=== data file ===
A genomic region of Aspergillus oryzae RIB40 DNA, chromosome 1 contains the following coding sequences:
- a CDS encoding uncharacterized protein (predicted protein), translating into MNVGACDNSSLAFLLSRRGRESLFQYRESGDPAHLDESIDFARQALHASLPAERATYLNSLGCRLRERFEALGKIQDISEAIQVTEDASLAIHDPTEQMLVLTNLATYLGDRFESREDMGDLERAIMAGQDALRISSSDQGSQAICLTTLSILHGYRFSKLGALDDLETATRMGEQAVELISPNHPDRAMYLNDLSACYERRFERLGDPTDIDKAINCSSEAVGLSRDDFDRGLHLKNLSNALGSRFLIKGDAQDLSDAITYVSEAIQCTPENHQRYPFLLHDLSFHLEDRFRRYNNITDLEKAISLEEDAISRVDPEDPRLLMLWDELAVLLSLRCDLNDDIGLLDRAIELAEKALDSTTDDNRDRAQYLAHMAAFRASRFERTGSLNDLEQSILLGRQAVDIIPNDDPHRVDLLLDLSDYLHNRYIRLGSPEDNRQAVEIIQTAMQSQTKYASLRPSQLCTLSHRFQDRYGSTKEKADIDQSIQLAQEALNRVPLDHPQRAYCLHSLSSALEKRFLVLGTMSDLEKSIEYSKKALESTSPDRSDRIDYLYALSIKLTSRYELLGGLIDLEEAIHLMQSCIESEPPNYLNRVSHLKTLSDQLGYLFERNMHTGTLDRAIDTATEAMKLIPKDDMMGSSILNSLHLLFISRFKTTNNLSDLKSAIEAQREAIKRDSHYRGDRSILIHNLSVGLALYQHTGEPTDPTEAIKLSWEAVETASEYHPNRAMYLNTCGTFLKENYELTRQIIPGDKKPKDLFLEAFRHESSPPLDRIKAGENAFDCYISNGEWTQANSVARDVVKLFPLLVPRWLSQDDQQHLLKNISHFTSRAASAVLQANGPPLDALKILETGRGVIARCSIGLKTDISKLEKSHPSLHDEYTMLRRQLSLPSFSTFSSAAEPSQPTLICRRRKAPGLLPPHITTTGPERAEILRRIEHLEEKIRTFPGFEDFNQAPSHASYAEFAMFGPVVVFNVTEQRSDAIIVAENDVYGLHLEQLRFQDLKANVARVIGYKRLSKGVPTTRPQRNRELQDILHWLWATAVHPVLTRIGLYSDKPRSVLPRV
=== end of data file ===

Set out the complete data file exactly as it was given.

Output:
A genomic region of Aspergillus oryzae RIB40 DNA, chromosome 1 contains the following coding sequences:
- a CDS encoding uncharacterized protein (predicted protein), translating into MNVGACDNSSLAFLLSRRGRESLFQYRESGDPAHLDESIDFARQALHASLPAERATYLNSLGCRLRERFEALGKIQDISEAIQVTEDASLAIHDPTEQMLVLTNLATYLGDRFESREDMGDLERAIMAGQDALRISSSDQGSQAICLTTLSILHGYRFSKLGALDDLETATRMGEQAVELISPNHPDRAMYLNDLSACYERRFERLGDPTDIDKAINCSSEAVGLSRDDFDRGLHLKNLSNALGSRFLIKGDAQDLSDAITYVSEAIQCTPENHQRYPFLLHDLSFHLEDRFRRYNNITDLEKAISLEEDAISRVDPEDPRLLMLWDELAVLLSLRCDLNDDIGLLDRAIELAEKALDSTTDDNRDRAQYLAHMAAFRASRFERTGSLNDLEQSILLGRQAVDIIPNDDPHRVDLLLDLSDYLHNRYIRLGSPEDNRQAVEIIQTAMQSQTKYASLRPSQLCTLSHRFQDRYGSTKEKADIDQSIQLAQEALNRVPLDHPQRAYCLHSLSSALEKRFLVLGTMSDLEKSIEYSKKALESTSPDRSDRIDYLYALSIKLTSRYELLGGLIDLEEAIHLMQSCIESEPPNYLNRVSHLKTLSDQLGYLFERNMHTGTLDRAIDTATEAMKLIPKDDMMGSSILNSLHLLFISRFKTTNNLSDLKSAIEAQREAIKRDSHYRGDRSILIHNLSVGLALYQHTGEPTDPTEAIKLSWEAVETASEYHPNRAMYLNTCGTFLKENYELTRQIIPGDKKPKDLFLEAFRHESSPPLDRIKAGENAFDCYISNGEWTQANSVARDVVKLFPLLVPRWLSQDDQQHLLKNISHFTSRAASAVLQANGPPLDALKILETGRGVIARCSIGLKTDISKLEKSHPSLHDEYTMLRRQLSLPSFSTFSSAAEPSQPTLICRRRKAPGLLPPHITTTGPERAEILRRIEHLEEKIRTFPGFEDFNQAPSHASYAEFAMFGPVVVFNVTEQRSDAIIVAENDVYGLHLEQLRFQDLKANVARVIGYKRLSKGVPTTRPQRNRELQDILHWLWATAVHPVLTRIGLYSDKPRSVLPRV